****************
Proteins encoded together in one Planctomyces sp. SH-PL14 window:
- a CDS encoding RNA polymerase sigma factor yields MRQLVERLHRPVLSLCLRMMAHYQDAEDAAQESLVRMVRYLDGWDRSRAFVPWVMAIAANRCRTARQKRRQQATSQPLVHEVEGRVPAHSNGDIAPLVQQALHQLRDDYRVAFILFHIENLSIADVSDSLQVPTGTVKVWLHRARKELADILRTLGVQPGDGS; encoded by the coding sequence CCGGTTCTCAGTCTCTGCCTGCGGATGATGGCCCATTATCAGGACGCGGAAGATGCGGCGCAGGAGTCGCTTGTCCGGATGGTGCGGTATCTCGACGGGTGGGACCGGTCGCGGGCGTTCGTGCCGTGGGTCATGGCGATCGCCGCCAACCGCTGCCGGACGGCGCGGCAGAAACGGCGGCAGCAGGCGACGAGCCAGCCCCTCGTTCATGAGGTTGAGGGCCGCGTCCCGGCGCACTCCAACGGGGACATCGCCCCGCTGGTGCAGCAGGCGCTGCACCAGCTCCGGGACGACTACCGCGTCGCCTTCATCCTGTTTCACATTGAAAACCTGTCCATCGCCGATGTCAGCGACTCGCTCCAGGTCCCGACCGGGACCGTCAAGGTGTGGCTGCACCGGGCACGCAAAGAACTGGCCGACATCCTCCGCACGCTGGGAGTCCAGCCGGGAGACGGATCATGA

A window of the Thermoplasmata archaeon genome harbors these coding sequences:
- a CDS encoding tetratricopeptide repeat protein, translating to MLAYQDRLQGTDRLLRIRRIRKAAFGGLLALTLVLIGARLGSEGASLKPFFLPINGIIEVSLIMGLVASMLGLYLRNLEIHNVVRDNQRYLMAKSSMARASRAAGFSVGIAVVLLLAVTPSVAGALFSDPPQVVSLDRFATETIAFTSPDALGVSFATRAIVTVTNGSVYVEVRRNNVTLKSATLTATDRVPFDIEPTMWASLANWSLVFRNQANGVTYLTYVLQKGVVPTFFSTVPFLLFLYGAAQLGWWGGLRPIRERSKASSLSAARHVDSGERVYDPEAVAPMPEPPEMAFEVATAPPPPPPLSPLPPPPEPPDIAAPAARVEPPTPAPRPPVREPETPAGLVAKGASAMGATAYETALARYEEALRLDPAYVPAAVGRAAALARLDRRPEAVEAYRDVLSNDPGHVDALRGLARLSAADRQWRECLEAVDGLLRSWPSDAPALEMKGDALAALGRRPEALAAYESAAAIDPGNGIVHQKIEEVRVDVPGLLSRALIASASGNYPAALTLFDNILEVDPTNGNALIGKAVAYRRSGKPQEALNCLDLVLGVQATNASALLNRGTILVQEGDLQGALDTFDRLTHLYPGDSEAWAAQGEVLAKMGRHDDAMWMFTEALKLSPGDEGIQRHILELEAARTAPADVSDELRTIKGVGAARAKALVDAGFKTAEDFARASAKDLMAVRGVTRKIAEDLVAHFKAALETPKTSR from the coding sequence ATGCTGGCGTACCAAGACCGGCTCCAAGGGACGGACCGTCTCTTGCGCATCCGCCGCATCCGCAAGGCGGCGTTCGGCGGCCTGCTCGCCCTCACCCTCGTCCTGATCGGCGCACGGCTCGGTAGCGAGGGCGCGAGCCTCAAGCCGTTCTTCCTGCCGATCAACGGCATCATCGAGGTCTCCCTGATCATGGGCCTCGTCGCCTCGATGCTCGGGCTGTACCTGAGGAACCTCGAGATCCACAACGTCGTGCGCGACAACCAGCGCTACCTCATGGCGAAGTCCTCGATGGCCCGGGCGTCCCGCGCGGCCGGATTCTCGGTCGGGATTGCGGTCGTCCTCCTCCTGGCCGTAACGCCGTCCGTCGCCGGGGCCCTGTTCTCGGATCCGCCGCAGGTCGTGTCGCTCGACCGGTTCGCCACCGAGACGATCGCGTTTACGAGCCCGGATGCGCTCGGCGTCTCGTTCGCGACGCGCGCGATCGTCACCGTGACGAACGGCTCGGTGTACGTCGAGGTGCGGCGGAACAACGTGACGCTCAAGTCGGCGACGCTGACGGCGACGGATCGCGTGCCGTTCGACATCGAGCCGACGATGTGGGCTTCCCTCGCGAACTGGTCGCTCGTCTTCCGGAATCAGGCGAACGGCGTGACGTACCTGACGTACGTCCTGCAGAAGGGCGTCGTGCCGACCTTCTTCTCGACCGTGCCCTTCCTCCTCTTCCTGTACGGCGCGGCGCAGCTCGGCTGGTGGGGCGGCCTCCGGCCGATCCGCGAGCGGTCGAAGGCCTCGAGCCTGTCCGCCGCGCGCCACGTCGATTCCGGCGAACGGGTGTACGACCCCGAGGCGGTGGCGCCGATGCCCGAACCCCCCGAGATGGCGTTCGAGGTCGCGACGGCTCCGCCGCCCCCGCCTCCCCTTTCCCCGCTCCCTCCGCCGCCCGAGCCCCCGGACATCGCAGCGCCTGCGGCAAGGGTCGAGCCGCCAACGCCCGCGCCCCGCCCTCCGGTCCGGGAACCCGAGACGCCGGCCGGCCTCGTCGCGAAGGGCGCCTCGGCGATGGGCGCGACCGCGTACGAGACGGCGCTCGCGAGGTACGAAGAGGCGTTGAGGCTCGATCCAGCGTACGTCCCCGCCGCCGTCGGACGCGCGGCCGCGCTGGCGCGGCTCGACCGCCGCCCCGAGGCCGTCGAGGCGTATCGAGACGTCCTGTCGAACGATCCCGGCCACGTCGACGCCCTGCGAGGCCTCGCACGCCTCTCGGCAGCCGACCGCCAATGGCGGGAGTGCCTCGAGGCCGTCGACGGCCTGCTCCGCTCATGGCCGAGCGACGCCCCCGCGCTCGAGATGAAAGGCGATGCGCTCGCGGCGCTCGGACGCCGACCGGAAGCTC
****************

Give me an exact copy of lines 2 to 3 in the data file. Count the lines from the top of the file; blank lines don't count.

- a CDS encoding RNA polymerase sigma factor yields MRQLVERLHRPVLSLCLRMMAHYQDAEDAAQESLVRMVRYLDGWDRSRAFVPWVMAIAANRCRTARQKRRQQATSQPLVHEVEGRVPAHSNGDIAPLVQQALHQLRDDYRVAFILFHIENLSIADVSDSLQVPTGTVKVWLHRARKELADILRTLGVQPGDGS; encoded by the coding sequence CCGGTTCTCAGTCTCTGCCTGCGGATGATGGCCCATTATCAGGACGCGGAAGATGCGGCGCAGGAGTCGCTTGTCCGGATGGTGCGGTATCTCGACGGGTGGGACCGGTCGCGGGCGTTCGTGCCGTGGGTCATGGCGATCGCCGCCAACCGCTGCCGGACGGCGCGGCAGAAACGGCGGCAGCAGGCGACGAGCCAGCCCCTCGTTCATGAGGTTGAGGGCCGCGTCCCGGCGCACTCCAACGGGGACATCGCCCCGCTGGTGCAGCAGGCGCTGCACCAGCTCCGGGACGACTACCGCGTCGCCTTCATCCTGTTTCACATTGAAAACCTGTCCATCGCCGATGTCAGCGACTCGCTCCAGGTCCCGACCGGGACCGTCAAGGTGTGGCTGCACCGGGCACGCAAAGAACTGGCCGACATCCTCCGCACGCTGGGAGTCCAGCCGGGAGACGGATCATGA

A window of the Thermoplasmata archaeon genome harbors these coding sequences: